LimerickNewsCovid testing to take place at University of Limerick following rise in cases among student communityBy David Raleigh – February 9, 2021 550 Limerick’s National Camogie League double header to be streamed live Print Roisin Upton excited by “hockey talent coming through” in Limerick Linkedin Previous articleA Valentine’s bouquet that hits all the right notesNext article“It’s like someone handed in a purse to gardai and they waited for someone to come and claim it” — Family of ‘missing’ Denis Walsh expresses disappointment over 25-year gap in identifying remains David Raleigh WATCH: “Everyone is fighting so hard to get on” – Pat Ryan on competitive camogie squads WhatsApp Facebook TAGSKeeping Limerick PostedlimerickLimerick Post Billy Lee names strong Limerick side to take on Wicklow in crucial Division 3 clash Twitter Email Donal Ryan names Limerick Ladies Football team for League opener Limerick Ladies National Football League opener to be streamed live University you Limerick campus aerialsPhoto: True MediaUNIVERSITY of Limerick (UL) is to facilitate on-campus COVID-19 testing by HSE Mid-West Community Healthcare in a bid to prevent further transmission of the potentially deadly virus among the student population.The move is in response to a rise in cases of COVID-19 in recent weeks in the Castletroy area of Limerick city, believed to be associated with students living in off-campus accommodation.Sign up for the weekly Limerick Post newsletter Sign Up UL said it “has a strong relationship with Public Health Mid-West and An Garda Siochana, and consistently liaises and works with them to remind students of their personal responsibility to follow government and institutional guidelines“.In a statement, UL President Professor Kerstin Mey, strongly urged students to understand their roles “in keeping our communities safe and to be aware of the consequences of breaking current government COVID-19 restrictions”.The Department of Public Health Mid-West said it has seen some evidence in recent weeks of an increase in COVID-19 cases among the student population living in the immediate vicinity of the campus – largely based around simple household visits.“In the next few weeks it is crucial that community transmission is suppressed to the maximum to ensure the safe reopening of society and to protect the population while the immunisation programme is being implemented,” the Department stated.“The Department of Public Health is aggressively investigating and managing clusters such as this one to enable this to happen.“UL said it has “moved quickly” to facilitate free on-campus COVID-19 tests to students who will be invited to register without needing to display symptoms of the virus at a testing centre being established on the UL campus this week.“As a result of constant engagement and close ties between UL and Public Health Mid-West we are in a position to act very swiftly now at the first signs of a possible increase of cases among students living off campus,” said Professor Mey.“We have reduced on campus activity to approximately 2% of what would normally take place so there are barely any students or staff on campus under Level 5 restrictions.”“Where we can put any further measure in place to protect our own and the surrounding communities we will do so,” Prof Mey added.Dr Marie Casey, Mid West Public Health Medicine Specialist, said there had been “a noticeable increase in COVID-19 clusters among the student population, particularly in housing estates in the Castletroy area with links to some households in Limerick city, as a result of household transmission in the past three weeks”.“The student population is unique insofar that they can often live with a number of housemates in large households. Some students have part-time jobs, and many will go home on the weekends to visit family and friends,” Dr Casey said.“With the onset of the dominant UK COVID-19 variant, which is more transmissible than the original strain, there is now a high level of risk of transmission in the student community,” she warned.“Because many young people will carry the virus without any symptoms, this presents an increased risk of infection to household, workplace and family contacts. Outbreaks arising out of household transmission is starting to become a worrying trend across the Mid-West, at a crucial time when we need to suppress the virus’ spread in the community.”“We are urging everyone in the region to avoid household visits and social gatherings of any kind, as we have seen far too many times how a single episode of social contact has led to serious illness and death,” added Dr Casey.Students at UL have been repeatedly advised to follow public health guidelines, to download the COVID tracker app and to self-isolate if they display any symptoms while they await a test.UL said that, overall, it has seen a high level of compliance on campus with the COVID-19 precautions it had put in place.Students have been contacted with full details on how to register online for an on-campus test.All tests will be processed by the HSE. Advertisement RELATED ARTICLESMORE FROM AUTHOR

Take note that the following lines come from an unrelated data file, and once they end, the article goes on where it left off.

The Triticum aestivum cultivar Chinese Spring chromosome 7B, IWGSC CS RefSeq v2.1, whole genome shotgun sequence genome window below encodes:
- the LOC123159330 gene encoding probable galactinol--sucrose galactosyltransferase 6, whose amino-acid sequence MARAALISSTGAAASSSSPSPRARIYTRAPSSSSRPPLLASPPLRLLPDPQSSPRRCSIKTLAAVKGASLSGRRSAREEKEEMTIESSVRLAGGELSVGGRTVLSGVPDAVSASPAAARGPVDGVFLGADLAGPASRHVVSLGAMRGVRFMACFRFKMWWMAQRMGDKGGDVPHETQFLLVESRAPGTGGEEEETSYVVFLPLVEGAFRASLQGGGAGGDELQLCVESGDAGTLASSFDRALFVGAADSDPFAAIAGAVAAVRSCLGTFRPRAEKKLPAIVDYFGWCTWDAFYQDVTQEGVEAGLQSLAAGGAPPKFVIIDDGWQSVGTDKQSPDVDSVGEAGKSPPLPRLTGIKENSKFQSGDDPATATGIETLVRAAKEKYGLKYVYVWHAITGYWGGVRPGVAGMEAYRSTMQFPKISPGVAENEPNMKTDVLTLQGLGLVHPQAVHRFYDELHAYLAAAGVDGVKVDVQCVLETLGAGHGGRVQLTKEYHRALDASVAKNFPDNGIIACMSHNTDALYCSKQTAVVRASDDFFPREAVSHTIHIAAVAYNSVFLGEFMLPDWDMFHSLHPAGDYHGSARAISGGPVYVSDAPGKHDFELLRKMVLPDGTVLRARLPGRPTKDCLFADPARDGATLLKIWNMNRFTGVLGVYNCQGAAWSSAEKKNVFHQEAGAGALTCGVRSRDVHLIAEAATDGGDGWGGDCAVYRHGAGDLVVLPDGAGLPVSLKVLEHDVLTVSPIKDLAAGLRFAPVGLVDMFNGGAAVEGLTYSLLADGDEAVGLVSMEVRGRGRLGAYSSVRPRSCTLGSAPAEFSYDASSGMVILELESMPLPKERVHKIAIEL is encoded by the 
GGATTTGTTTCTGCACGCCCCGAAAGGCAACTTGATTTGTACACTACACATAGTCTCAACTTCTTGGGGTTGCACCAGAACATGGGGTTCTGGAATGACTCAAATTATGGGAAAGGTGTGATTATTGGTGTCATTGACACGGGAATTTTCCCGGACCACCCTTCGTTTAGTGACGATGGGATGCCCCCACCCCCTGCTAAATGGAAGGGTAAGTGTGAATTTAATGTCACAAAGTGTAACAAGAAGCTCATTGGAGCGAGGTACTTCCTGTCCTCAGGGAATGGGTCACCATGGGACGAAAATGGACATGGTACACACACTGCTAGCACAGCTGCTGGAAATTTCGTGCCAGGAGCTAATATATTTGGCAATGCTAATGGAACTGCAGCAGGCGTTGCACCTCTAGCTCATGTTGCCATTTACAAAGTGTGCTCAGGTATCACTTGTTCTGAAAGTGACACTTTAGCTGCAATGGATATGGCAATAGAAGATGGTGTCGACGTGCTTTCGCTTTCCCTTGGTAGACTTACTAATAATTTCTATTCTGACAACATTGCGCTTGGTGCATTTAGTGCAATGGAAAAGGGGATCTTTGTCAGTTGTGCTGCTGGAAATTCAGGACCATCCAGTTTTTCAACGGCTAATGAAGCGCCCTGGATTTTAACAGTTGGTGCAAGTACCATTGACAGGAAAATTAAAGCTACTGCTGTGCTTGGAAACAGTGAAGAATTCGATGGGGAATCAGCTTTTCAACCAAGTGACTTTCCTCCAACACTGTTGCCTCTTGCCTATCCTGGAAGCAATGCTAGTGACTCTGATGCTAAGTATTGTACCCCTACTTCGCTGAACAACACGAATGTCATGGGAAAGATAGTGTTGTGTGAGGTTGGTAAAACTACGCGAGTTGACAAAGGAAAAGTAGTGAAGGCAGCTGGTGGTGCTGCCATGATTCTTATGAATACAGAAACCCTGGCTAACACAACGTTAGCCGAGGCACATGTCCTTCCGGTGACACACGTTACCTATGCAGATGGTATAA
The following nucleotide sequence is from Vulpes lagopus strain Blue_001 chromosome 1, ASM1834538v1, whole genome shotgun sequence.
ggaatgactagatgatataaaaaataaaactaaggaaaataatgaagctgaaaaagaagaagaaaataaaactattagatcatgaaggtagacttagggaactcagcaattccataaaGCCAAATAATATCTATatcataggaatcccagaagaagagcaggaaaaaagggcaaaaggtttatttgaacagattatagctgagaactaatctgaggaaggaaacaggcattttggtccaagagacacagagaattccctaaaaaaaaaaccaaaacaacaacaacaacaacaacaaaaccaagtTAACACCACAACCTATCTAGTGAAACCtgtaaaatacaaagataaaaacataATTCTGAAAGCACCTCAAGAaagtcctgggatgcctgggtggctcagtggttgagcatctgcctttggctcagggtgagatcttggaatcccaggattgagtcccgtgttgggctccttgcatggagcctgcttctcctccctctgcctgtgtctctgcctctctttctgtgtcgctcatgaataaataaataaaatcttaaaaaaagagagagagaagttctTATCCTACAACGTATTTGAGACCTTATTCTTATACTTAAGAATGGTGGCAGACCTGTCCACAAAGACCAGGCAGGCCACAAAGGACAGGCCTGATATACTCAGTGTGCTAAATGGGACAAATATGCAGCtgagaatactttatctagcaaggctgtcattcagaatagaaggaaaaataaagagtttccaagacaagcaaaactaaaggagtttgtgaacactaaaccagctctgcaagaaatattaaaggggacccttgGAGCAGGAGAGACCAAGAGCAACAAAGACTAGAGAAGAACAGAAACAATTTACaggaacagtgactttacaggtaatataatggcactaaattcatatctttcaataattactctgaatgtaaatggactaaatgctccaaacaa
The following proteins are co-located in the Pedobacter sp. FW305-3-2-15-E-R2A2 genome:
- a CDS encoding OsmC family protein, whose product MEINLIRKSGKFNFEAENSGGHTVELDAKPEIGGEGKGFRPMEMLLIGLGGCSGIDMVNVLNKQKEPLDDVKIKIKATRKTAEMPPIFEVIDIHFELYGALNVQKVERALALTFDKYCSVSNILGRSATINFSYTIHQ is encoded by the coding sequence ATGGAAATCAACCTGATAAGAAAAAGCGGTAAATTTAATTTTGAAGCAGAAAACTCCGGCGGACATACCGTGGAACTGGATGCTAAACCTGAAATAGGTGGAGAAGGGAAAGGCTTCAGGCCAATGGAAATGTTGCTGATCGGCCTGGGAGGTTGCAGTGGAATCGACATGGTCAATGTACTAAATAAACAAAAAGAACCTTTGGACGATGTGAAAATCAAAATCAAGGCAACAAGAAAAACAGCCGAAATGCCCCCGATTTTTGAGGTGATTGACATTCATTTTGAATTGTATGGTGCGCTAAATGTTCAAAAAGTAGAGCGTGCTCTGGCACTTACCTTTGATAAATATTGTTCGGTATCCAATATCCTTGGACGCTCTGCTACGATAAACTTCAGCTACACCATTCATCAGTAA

Pinterest Pinterest Facebook Google+ Councillor concerned at Castlederg anti social behaviour By News Highland – March 22, 2010 WhatsApp RELATED ARTICLESMORE FROM AUTHOR A Strabane Councillor has described a recent increase in anti social behaviour in and around Castlederg as unacceptable.Derg based Councillor Derek Hussey says that recently there has been a major increase in attacks on businesses premises with windows being smashed and other damaged caused.In some cases the same businesses have been targetted on more than one occasion.Councillor Hussey wants anyone with information to contact police: Google+ Facebook Previous articleAttack on 67 year-old Strabane woman “shocking and sickening”Next articleDonegal IFA meeting to discuss REPS scheme News Highland Twitter Man arrested in Derry on suspicion of drugs and criminal property offences released News Twitter Dail to vote later on extending emergency Covid powers WhatsApp Dail hears questions over design, funding and operation of Mica redress scheme HSE warns of ‘widespread cancellations’ of appointments next week PSNI and Gardai urged to investigate Adams’ claims he sheltered on-the-run suspect in Donegal Man arrested on suspicion of drugs and criminal property offences in Derry